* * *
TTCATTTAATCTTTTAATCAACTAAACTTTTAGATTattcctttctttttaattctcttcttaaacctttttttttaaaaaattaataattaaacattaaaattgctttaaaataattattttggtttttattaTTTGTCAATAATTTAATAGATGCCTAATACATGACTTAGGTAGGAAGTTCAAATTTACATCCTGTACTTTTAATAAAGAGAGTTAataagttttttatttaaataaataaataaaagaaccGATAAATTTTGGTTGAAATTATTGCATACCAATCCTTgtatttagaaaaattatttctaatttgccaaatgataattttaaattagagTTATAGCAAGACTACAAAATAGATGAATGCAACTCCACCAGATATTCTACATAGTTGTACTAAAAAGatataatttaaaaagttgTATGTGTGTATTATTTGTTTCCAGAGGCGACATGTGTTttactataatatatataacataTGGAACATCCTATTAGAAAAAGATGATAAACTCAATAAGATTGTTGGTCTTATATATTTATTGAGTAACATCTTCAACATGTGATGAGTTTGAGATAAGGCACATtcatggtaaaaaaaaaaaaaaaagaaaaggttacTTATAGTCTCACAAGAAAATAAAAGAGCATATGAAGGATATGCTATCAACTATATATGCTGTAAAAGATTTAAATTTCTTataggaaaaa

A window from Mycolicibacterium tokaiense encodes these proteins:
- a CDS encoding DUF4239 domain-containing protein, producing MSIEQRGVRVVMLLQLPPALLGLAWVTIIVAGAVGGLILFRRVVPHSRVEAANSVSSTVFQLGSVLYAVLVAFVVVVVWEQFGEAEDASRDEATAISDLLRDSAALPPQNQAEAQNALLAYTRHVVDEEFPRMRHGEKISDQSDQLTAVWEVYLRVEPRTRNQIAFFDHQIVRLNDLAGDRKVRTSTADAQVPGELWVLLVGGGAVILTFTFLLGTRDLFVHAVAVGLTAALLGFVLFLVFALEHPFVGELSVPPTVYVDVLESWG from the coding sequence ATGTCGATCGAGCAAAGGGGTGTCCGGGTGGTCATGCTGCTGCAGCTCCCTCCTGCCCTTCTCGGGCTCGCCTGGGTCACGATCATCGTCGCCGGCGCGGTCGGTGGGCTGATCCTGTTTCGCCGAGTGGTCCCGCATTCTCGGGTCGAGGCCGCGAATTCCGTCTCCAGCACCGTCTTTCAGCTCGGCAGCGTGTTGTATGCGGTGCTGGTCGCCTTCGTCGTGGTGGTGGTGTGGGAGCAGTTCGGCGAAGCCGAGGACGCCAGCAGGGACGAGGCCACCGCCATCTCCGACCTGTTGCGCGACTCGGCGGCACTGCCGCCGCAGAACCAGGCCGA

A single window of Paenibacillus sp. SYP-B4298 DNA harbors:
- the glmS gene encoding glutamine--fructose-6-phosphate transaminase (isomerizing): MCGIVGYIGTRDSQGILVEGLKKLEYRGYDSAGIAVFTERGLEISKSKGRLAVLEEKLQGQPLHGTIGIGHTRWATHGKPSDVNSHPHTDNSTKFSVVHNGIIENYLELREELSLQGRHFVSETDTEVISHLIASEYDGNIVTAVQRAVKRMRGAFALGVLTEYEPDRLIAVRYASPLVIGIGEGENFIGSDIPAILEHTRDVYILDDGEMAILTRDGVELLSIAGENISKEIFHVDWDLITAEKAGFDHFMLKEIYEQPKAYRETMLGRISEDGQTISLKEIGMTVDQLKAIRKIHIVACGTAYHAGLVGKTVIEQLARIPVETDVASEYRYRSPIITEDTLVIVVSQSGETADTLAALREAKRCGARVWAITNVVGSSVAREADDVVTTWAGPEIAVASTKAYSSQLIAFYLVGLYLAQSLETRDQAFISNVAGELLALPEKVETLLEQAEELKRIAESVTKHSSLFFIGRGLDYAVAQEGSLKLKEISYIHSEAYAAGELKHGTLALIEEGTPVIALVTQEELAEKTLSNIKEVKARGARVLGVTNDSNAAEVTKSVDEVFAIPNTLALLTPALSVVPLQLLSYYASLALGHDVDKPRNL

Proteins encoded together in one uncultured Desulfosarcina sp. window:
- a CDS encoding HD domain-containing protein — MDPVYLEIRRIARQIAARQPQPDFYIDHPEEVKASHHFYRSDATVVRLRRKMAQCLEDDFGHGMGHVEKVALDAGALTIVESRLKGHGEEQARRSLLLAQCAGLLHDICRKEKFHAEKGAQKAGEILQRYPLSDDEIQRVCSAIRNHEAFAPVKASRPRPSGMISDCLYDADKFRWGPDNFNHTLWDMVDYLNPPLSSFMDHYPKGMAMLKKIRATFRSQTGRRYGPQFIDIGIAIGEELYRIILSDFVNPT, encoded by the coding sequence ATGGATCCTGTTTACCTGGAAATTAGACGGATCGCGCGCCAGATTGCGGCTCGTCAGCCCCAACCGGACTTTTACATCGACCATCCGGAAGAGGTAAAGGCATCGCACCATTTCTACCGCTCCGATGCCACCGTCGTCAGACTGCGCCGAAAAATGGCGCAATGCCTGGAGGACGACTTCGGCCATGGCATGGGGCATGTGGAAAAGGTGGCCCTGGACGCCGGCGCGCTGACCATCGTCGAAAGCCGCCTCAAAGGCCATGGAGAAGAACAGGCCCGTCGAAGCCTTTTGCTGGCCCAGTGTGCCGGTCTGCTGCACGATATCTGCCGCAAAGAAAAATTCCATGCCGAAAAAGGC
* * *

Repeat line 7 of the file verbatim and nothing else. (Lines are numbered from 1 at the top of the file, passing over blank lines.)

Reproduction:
- a CDS encoding HD domain-containing protein — MDPVYLEIRRIARQIAARQPQPDFYIDHPEEVKASHHFYRSDATVVRLRRKMAQCLEDDFGHGMGHVEKVALDAGALTIVESRLKGHGEEQARRSLLLAQCAGLLHDICRKEKFHAEKGAQKAGEILQRYPLSDDEIQRVCSAIRNHEAFAPVKASRPRPSGMISDCLYDADKFRWGPDNFNHTLWDMVDYLNPPLSSFMDHYPKGMAMLKKIRATFRSQTGRRYGPQFIDIGIAIGEELYRIILSDFVNPT, encoded by the coding sequence ATGGATCCTGTTTACCTGGAAATTAGACGGATCGCGCGCCAGATTGCGGCTCGTCAGCCCCAACCGGACTTTTACATCGACCATCCGGAAGAGGTAAAGGCATCGCACCATTTCTACCGCTCCGATGCCACCGTCGTCAGACTGCGCCGAAAAATGGCGCAATGCCTGGAGGACGACTTCGGCCATGGCATGGGGCATGTGGAAAAGGTGGCCCTGGACGCCGGCGCGCTGACCATCGTCGAAAGCCGCCTCAAAGGCCATGGAGAAGAACAGGCCCGTCGAAGCCTTTTGCTGGCCCAGTGTGCCGGTCTGCTGCACGATATCTGCCGCAAAGAAAAATTCCATGCCGAAAAAGGC